This raises an obvious question: have Modi, Adityanath and the sangh parivar radicalized the electorate to the extent that the prospect of Hindu primacy trumps other considerations, including material well-being? Given the number of factors that go into making a voting decision and a legislative majority, this is a hard question to answer. The first instinct of the social scientist must be to say no because for more than a hundred years, social science explanations have, in one way or another, been materialist. How could you even begin to test the thesis that charismatic politicians have simplified politics in a country as massively diverse as India into anti-minority, especially anti-Muslim, bigotry?
In the absence of definitive answers, one way of approaching this question would be to examine the rhetoric of political leaders. In his speeches, Adityanath certainly seems to assume that majoritarianism works. An interesting example of the way in which he melds a welfarist pitch with frank communalism is the speech in September where he touted his government’s success in distributing rations. Earlier, according to Adityanath, rations had been swallowed by people who said ‘abba jaan’ (read Muslims), now they were available to everyone. Even as he talks up the inclusiveness of his government, he underlines it by singling out Muslims as undeserving beneficiaries.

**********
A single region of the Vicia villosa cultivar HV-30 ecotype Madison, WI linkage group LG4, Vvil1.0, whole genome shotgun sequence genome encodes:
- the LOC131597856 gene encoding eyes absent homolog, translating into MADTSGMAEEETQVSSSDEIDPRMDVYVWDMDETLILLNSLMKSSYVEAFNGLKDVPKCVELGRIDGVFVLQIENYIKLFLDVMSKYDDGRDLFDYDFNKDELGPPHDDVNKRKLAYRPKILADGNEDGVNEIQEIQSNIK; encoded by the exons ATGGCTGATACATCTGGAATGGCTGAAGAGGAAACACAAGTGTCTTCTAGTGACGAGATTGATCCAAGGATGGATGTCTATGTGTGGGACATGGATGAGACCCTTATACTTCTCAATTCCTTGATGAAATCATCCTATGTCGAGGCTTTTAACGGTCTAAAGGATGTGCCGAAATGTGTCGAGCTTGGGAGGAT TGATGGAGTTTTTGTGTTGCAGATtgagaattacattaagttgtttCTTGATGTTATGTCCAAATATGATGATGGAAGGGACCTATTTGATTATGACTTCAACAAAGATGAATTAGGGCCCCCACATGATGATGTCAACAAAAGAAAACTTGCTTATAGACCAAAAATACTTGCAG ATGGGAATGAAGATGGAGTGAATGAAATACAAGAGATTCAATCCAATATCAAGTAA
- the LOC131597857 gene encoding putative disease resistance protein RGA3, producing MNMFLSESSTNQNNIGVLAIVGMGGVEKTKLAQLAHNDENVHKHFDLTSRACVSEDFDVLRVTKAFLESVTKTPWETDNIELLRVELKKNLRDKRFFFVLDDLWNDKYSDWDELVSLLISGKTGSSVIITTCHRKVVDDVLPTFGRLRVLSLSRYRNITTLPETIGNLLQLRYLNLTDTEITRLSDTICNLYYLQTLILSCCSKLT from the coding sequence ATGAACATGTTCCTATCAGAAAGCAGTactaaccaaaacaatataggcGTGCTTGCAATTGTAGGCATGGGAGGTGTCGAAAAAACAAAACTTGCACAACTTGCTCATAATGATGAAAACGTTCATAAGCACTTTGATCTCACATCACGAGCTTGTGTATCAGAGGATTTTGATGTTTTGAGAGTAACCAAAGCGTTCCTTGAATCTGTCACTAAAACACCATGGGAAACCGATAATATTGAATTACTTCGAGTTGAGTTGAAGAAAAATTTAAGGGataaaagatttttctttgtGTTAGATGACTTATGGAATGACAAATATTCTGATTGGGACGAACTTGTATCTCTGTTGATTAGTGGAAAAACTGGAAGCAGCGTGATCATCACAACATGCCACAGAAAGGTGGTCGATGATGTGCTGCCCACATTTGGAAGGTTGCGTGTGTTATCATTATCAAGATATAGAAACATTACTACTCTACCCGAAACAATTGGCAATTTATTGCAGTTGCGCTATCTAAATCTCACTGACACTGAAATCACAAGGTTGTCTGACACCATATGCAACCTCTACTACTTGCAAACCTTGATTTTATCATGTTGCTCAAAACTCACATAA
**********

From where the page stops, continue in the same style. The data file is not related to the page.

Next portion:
Arunabh Saikia writes that one factor that favours Adityanath is the widespread feeling that he has put swaggering Muslims, pandered to by earlier governments in UP, in their place. This is an integral part of the popular perception that law and order has improved on his watch. The fact that a third of the alleged criminals killed in police ‘encounters’ have been Muslims perversely helps to cement the BJP’s claim that it is the only political party that doesn’t ‘appease’ Muslims because it doesn’t court their votes.